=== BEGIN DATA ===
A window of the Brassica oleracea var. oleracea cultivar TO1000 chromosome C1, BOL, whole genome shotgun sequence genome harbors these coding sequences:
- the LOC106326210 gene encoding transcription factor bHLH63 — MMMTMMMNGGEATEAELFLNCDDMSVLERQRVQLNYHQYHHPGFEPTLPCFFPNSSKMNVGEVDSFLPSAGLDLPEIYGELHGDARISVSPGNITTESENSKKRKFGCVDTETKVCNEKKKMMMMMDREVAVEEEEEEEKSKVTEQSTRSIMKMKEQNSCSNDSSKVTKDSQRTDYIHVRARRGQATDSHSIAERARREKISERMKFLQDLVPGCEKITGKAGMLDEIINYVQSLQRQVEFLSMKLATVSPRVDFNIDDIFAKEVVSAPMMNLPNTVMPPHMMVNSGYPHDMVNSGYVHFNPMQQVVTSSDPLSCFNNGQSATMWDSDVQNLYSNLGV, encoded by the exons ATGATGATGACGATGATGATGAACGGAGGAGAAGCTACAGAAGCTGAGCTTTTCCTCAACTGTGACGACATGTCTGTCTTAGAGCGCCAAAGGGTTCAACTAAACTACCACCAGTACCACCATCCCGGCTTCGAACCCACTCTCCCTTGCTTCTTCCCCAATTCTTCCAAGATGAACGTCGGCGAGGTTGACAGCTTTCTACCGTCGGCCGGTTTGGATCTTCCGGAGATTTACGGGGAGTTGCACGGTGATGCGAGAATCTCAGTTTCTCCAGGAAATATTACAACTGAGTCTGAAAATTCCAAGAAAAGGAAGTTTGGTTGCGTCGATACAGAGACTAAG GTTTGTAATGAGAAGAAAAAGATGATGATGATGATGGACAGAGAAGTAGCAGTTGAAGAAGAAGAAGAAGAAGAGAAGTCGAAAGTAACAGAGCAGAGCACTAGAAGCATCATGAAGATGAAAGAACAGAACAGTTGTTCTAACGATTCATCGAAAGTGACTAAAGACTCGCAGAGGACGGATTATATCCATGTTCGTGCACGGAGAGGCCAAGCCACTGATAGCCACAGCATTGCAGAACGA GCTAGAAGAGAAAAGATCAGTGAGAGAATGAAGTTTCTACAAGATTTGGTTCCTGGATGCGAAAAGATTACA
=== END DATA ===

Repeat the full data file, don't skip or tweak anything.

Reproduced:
A window of the Brassica oleracea var. oleracea cultivar TO1000 chromosome C1, BOL, whole genome shotgun sequence genome harbors these coding sequences:
- the LOC106326210 gene encoding transcription factor bHLH63 — MMMTMMMNGGEATEAELFLNCDDMSVLERQRVQLNYHQYHHPGFEPTLPCFFPNSSKMNVGEVDSFLPSAGLDLPEIYGELHGDARISVSPGNITTESENSKKRKFGCVDTETKVCNEKKKMMMMMDREVAVEEEEEEEKSKVTEQSTRSIMKMKEQNSCSNDSSKVTKDSQRTDYIHVRARRGQATDSHSIAERARREKISERMKFLQDLVPGCEKITGKAGMLDEIINYVQSLQRQVEFLSMKLATVSPRVDFNIDDIFAKEVVSAPMMNLPNTVMPPHMMVNSGYPHDMVNSGYVHFNPMQQVVTSSDPLSCFNNGQSATMWDSDVQNLYSNLGV, encoded by the exons ATGATGATGACGATGATGATGAACGGAGGAGAAGCTACAGAAGCTGAGCTTTTCCTCAACTGTGACGACATGTCTGTCTTAGAGCGCCAAAGGGTTCAACTAAACTACCACCAGTACCACCATCCCGGCTTCGAACCCACTCTCCCTTGCTTCTTCCCCAATTCTTCCAAGATGAACGTCGGCGAGGTTGACAGCTTTCTACCGTCGGCCGGTTTGGATCTTCCGGAGATTTACGGGGAGTTGCACGGTGATGCGAGAATCTCAGTTTCTCCAGGAAATATTACAACTGAGTCTGAAAATTCCAAGAAAAGGAAGTTTGGTTGCGTCGATACAGAGACTAAG GTTTGTAATGAGAAGAAAAAGATGATGATGATGATGGACAGAGAAGTAGCAGTTGAAGAAGAAGAAGAAGAAGAGAAGTCGAAAGTAACAGAGCAGAGCACTAGAAGCATCATGAAGATGAAAGAACAGAACAGTTGTTCTAACGATTCATCGAAAGTGACTAAAGACTCGCAGAGGACGGATTATATCCATGTTCGTGCACGGAGAGGCCAAGCCACTGATAGCCACAGCATTGCAGAACGA GCTAGAAGAGAAAAGATCAGTGAGAGAATGAAGTTTCTACAAGATTTGGTTCCTGGATGCGAAAAGATTACA